Tuesday, August 21, 2007

Expanding Asian American Literature

Go out and read Monkey Hunting by Cristina Garcia. It's a good novel...wait, let me clarify. It's a good Asian American novel.

Yes. A Cuban American writer has written an Asian American novel. I wish I were teaching this year (OK, not really, I am SO GLAD I HAVE THIS YEAR OFF) because I'd include this on the syllabus, along with Chang-rae Lee's Aloft, David Guterson's Snow Falling on Cedars, and Ha Jin's Waiting and see what my students have to say about whether any of these qualifies as Asian American literature. Because, generally speaking, I (and many others) expect Asian American literature to be written by people who identify as Asian American and who write about experiences and characters which are Asian American. And yet, in all these examples, there is either a mis-match with the author's identity or the identity of the main characters.

I've been thinking a lot about Monkey Hunting and other novels by Cristina Garcia because I'm in the midst of writing a conference paper on the themes of globalization, the Asian diaspora, and this particular novel. And it's quite a departure from the two novels that came before, both of which feature Cuban American women, set largely in Cuba and NY/Florida. But the novel that Garcia just published this year A Handbook to Luck actually continues this theme of globalization since it follows three different characters from three different countries whose stories eventually intersect in Las Vegas (doesn't everything find its way to Vegas? Where else can you find Camelot, the Sphinx, and the Eiffel Tower in one place).

Anyway, Monkey Hunting follows four generations of a Chinese patriarch, Chen Pan, who arrives in Cuba in the mid-19th C. as an indentured servant and eventually escapes the sugar plantation to marry a mulatta woman. The novel takes place in 2 continents, 4 countries, 2 centuries, and references 5 different languages. But more importantly, it really expands the idea of Asian America--to include the Caribbean and hence to de-center English as the Diasporic language to which Asian American literature has always privileged--or put another way, to show the linguistic multiplicity of relying not simply on a binary English-Chinese translation and transculturation but a multiplicity of linguistic and cultural options. In the case of Monkey Hunting, it is Chinese-Spanish-English (with African and indigenous languages thrown in for good measure).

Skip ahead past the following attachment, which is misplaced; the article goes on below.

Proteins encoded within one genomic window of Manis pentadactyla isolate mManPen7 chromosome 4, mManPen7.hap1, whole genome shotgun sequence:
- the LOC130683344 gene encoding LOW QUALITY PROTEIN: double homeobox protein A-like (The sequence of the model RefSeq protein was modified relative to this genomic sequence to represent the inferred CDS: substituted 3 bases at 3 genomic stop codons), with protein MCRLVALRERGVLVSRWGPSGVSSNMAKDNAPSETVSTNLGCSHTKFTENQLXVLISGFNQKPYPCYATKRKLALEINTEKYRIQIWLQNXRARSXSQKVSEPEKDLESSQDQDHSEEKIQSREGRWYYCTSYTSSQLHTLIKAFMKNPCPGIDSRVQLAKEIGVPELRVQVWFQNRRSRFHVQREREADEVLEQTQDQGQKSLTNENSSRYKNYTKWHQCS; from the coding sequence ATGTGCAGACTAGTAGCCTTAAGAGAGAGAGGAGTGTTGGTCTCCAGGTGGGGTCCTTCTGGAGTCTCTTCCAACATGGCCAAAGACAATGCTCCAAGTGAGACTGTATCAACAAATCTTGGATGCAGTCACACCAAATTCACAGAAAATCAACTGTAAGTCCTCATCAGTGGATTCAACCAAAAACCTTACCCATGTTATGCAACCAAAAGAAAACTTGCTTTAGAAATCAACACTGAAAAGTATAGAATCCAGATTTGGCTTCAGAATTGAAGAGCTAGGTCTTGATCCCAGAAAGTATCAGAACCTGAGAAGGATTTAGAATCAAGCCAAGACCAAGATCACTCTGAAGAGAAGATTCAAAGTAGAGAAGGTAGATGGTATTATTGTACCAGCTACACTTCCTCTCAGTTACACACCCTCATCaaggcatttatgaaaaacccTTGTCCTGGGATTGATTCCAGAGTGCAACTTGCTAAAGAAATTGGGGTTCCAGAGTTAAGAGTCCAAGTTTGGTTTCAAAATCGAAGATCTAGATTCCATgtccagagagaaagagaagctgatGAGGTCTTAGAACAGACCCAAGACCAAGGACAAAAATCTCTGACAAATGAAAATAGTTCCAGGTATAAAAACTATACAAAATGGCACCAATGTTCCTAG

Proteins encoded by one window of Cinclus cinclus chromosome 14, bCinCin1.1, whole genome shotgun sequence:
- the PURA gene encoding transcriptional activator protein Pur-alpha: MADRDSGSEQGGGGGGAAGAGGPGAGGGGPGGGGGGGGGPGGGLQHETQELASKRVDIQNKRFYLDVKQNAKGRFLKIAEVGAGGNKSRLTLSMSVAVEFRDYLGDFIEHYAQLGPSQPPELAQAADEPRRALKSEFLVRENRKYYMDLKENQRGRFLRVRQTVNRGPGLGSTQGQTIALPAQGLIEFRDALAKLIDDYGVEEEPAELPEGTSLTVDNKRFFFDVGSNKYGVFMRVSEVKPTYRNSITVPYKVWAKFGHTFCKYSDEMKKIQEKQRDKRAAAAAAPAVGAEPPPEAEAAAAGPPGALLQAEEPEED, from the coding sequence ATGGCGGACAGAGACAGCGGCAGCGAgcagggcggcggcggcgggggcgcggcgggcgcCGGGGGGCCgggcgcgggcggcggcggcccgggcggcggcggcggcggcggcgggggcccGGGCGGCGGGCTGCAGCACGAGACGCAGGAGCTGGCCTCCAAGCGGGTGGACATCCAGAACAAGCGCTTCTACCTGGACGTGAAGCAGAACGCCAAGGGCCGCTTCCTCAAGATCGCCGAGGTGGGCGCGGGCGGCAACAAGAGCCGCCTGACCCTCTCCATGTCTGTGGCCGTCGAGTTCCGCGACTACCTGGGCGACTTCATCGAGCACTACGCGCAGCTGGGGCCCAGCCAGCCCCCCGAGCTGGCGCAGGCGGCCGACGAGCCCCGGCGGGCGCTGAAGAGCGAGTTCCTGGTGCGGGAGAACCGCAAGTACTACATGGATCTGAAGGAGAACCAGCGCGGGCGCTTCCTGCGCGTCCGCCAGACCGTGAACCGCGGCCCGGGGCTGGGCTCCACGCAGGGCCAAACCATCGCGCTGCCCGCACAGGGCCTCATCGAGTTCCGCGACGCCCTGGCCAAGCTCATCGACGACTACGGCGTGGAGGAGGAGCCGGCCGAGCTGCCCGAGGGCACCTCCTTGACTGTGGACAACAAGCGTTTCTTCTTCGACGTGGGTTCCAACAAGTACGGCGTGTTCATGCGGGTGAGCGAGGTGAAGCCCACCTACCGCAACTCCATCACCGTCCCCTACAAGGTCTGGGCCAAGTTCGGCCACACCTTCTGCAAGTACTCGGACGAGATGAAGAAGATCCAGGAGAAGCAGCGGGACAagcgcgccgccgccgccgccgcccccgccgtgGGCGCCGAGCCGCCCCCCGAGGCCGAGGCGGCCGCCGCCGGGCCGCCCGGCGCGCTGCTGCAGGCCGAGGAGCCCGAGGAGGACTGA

This novel broadens both our conception of what gets defined as "American" and who gets included in various diasporas, Chinese as well as Cuban. So at the end of the day, perhaps the most accurate description of this novel is that it is truly a work of globalization.

5 comments:

JoAnna said...

Thanks for the rec. I've been meaning to ask you for some fiction titles to pick up for night time reading, so this is perfect!

Jennifer Ho said...

There are a few other fiction titles I'd recommend--many of them are listed in the right sidebar (in green) under books that are my current favorites--like Gish Jen's THE LOVE WIFE and Ruth Ozeki's MY YEAR OF MEATS--and one I recently finished that I liked very much was Louise Erdrich's THE PAINTED DRUM. Of course, also given your research interests, there's a new book by Lois-Ann Yamanaka set in 19th C. plantation Hawaii, BEHOLD THE MANY.

Enjoy the reading!
(ps. I own all of these so you can always borrow them from me--and this goes for any other local NC folk who are reading this).

louie said...

Hi there,

I came across you blog while researching resources for the (soon to be launched)Mixed Heritage Center, "an online clearinghouse of information and resources related to the mixed heritage experience." Sorry about the plug:) Anyhow, I noticed that you've included a link to the MAVIN Foundation- Thanks! I'd like to return the favor by linking your blog the MHC. I hope this is ok. Let me know if you'd like to get involved with the MHC project- I think you could really help us identify gaps in content, especially in regard to literature. Thanks,

Louie Gong, MAVIN Board Member
llgong@hotmail.com

Jennifer said...

Louie,
Thanks for the plug--and MAVIN is a great site (everyone should check it out) and I can't wait to learn more about the Mixed Heritage Center in cyberspace.

louie said...

Jennifer,

THANK YOU so much for helping the MAVIN Foundation develop our literature section for the Mixed Heritage Center. The site launched without a hitch. Let's keep in touch. www.mixedheritagecenter.org